Professionalism in the social work field goes beyond licensure and expertise (Cournoyer, 2014). According to Cournoyer (2014), social work professionalism encompasses the concepts of integrity, self-efficacy and knowledge, self-understanding and self-control, and social support (Cournoyer, 2014). Embedded in social work professionalism is the person-environment perspective, which posits that our personal attributes, interactions and relationships with others, and environment influence a social worker’s practice. Cournoyer stresses that it is a social worker’s responsibility to acknowledge and regulate his or her personal biases, ideologies, and beliefs when working with clients in order to prevent them from negatively impacting the therapeutic
This paper will use the Sanchez family case study to discuss, analyze, and assess two members of the Sanchez family, Alejandro and Gloria Sanchez, through the application of one theory each from four theoretical lenses: Person-in-Environment perspective, Biopsychosocial Lens, Sociocultural Lens, and the Social Change Lens.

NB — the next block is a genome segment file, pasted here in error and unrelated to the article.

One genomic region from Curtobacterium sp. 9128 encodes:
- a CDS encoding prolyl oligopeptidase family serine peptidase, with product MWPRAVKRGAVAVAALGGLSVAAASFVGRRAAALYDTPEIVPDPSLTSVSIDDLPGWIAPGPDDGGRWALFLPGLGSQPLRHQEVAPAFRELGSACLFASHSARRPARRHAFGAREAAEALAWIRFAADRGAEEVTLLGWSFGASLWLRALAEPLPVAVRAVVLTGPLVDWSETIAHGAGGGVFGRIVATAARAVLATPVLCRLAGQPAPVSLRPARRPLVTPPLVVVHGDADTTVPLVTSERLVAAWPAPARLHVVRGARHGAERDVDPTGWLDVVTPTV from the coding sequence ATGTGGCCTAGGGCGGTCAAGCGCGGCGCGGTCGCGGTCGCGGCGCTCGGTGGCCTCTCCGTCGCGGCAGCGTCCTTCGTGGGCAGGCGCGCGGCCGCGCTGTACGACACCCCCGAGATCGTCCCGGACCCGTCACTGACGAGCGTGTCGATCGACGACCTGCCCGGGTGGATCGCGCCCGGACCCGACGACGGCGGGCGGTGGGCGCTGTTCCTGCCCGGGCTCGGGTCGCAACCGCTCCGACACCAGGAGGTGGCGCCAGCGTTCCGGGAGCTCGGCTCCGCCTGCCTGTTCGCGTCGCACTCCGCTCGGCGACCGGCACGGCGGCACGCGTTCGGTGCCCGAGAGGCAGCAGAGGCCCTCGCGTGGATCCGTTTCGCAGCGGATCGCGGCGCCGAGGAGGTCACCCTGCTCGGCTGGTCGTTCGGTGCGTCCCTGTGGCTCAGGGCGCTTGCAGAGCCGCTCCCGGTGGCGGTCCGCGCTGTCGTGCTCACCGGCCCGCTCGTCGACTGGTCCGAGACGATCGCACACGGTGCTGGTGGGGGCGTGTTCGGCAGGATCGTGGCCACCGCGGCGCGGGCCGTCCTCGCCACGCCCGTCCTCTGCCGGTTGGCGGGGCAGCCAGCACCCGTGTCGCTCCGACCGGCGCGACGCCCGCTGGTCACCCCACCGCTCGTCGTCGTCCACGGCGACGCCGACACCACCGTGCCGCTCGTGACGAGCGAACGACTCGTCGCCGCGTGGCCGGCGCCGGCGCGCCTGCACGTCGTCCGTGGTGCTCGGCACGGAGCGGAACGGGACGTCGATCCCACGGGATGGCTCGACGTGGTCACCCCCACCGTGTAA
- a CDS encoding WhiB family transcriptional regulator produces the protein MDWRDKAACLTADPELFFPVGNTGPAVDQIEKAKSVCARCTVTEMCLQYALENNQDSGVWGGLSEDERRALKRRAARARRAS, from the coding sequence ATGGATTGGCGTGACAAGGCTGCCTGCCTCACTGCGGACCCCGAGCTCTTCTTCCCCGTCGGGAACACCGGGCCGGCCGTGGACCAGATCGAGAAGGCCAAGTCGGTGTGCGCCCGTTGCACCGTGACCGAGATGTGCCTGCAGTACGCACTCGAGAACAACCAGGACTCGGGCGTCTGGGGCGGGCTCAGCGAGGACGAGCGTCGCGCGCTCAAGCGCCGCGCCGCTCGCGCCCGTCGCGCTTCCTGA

Weick (1992) states “every person has an inherent power that may be characterized as life force, transformational capacity, life energy, spirituality, regenerative potential, and healing power, which is a potent form of knowledge that can guide personal and social transformation” (p. 24). No matter the crisis or oppression, it needs to be brought to client’s realization that they are strong, resilient and can overcome. They may not be aware of this inner power due to the constant stress and overwhelming sense of impending doom in their lives, but with the help of the strengths perspective, we can assist clients in realizing that they have strengths as well as weaknesses. Clients want to know that they can rely on social workers to provide adequate resources and respect their current situation, no matter how difficult it may be. Clients want to know that we can empathize with their situation and provide support, care and concern for the issues they are going through; they need to know that we will help them achieve their goals and not give up on them as many may have before in their lives. Saleeby (2013) states “your cli...